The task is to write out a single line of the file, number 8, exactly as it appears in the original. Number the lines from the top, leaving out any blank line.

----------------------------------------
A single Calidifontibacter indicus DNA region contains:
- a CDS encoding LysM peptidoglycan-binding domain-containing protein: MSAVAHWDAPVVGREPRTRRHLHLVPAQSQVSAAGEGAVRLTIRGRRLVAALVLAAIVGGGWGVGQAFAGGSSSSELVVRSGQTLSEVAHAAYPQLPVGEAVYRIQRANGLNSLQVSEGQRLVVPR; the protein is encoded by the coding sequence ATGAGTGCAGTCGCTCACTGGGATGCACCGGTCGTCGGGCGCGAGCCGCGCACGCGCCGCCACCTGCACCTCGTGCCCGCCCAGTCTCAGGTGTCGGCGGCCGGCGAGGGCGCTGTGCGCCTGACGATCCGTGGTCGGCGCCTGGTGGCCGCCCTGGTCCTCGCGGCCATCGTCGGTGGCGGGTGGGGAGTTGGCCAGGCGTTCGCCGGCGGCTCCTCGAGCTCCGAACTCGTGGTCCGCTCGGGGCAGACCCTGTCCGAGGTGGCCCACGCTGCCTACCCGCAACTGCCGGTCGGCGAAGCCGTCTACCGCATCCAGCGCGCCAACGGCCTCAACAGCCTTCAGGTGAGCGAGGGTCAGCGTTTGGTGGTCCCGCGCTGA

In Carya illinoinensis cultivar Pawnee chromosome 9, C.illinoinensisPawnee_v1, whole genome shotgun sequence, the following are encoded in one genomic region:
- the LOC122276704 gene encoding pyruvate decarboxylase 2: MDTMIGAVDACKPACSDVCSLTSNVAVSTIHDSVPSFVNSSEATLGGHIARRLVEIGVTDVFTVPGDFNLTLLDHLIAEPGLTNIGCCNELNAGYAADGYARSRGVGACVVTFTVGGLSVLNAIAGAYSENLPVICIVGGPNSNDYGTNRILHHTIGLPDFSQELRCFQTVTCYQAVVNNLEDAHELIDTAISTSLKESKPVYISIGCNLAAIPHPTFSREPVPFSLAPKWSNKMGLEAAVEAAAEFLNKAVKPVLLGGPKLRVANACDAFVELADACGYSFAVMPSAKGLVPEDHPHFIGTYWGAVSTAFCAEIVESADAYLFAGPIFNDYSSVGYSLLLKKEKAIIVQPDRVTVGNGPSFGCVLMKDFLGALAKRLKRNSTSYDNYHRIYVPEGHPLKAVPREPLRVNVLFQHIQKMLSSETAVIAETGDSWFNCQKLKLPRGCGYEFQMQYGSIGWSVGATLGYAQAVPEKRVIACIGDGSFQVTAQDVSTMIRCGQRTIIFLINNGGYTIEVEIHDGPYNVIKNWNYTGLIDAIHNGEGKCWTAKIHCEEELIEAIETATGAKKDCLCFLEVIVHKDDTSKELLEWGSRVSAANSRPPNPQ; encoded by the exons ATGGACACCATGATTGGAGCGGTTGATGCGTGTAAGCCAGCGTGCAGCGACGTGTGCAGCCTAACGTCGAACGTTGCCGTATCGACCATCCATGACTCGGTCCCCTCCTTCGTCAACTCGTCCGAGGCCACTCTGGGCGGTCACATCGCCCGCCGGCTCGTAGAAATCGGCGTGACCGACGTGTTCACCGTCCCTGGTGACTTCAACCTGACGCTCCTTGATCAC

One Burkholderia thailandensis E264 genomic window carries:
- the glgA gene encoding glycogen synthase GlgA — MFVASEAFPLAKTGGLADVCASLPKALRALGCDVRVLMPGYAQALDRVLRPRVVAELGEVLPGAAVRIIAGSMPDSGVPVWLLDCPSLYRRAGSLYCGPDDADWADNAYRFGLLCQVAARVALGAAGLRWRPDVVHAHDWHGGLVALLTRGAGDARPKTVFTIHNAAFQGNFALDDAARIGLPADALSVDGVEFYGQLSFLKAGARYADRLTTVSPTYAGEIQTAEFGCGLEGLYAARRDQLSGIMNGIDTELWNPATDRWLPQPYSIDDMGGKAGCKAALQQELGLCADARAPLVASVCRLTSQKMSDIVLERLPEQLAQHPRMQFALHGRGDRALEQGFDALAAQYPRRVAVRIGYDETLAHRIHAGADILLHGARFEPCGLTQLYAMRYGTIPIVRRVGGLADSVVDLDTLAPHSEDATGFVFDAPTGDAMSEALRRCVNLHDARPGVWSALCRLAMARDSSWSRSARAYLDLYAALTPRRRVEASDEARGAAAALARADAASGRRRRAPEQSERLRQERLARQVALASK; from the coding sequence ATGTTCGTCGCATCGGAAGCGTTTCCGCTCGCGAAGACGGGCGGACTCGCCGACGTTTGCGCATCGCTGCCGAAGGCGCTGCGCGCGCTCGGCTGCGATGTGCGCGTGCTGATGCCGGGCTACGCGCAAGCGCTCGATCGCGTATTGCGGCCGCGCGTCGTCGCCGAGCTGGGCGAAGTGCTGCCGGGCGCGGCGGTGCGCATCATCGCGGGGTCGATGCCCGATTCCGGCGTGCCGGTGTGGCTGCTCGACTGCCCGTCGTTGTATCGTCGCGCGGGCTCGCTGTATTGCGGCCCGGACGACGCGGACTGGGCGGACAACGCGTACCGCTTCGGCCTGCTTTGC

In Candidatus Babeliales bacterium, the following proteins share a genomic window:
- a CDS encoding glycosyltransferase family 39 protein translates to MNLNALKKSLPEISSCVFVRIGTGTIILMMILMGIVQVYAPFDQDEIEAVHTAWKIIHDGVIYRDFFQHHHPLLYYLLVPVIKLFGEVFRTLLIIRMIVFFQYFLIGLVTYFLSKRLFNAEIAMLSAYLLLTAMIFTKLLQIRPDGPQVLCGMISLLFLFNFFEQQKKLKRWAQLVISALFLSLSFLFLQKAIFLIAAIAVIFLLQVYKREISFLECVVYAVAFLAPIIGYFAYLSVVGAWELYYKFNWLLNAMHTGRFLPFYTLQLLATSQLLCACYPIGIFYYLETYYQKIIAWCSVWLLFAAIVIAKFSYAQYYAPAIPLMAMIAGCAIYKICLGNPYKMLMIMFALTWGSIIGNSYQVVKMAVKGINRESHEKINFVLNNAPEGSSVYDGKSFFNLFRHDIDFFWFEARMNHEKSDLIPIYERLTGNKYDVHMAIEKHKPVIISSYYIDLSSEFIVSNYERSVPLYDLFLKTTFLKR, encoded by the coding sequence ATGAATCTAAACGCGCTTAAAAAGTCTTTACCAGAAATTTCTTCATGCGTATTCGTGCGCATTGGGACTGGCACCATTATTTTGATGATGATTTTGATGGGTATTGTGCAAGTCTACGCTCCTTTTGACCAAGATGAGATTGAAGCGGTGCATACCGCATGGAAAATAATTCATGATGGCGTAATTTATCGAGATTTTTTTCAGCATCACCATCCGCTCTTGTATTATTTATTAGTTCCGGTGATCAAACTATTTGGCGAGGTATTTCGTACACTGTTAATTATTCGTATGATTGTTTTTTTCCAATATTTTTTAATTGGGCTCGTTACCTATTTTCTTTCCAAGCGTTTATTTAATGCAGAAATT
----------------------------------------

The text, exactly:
- a CDS encoding glycosyltransferase family 39 protein translates to MNLNALKKSLPEISSCVFVRIGTGTIILMMILMGIVQVYAPFDQDEIEAVHTAWKIIHDGVIYRDFFQHHHPLLYYLLVPVIKLFGEVFRTLLIIRMIVFFQYFLIGLVTYFLSKRLFNAEIAMLSAYLLLTAMIFTKLLQIRPDGPQVLCGMISLLFLFNFFEQQKKLKRWAQLVISALFLSLSFLFLQKAIFLIAAIAVIFLLQVYKREISFLECVVYAVAFLAPIIGYFAYLSVVGAWELYYKFNWLLNAMHTGRFLPFYTLQLLATSQLLCACYPIGIFYYLETYYQKIIAWCSVWLLFAAIVIAKFSYAQYYAPAIPLMAMIAGCAIYKICLGNPYKMLMIMFALTWGSIIGNSYQVVKMAVKGINRESHEKINFVLNNAPEGSSVYDGKSFFNLFRHDIDFFWFEARMNHEKSDLIPIYERLTGNKYDVHMAIEKHKPVIISSYYIDLSSEFIVSNYERSVPLYDLFLKTTFLKR, encoded by the coding sequence ATGAATCTAAACGCGCTTAAAAAGTCTTTACCAGAAATTTCTTCATGCGTATTCGTGCGCATTGGGACTGGCACCATTATTTTGATGATGATTTTGATGGGTATTGTGCAAGTCTACGCTCCTTTTGACCAAGATGAGATTGAAGCGGTGCATACCGCATGGAAAATAATTCATGATGGCGTAATTTATCGAGATTTTTTTCAGCATCACCATCCGCTCTTGTATTATTTATTAGTTCCGGTGATCAAACTATTTGGCGAGGTATTTCGTACACTGTTAATTATTCGTATGATTGTTTTTTTCCAATATTTTTTAATTGGGCTCGTTACCTATTTTCTTTCCAAGCGTTTATTTAATGCAGAAATT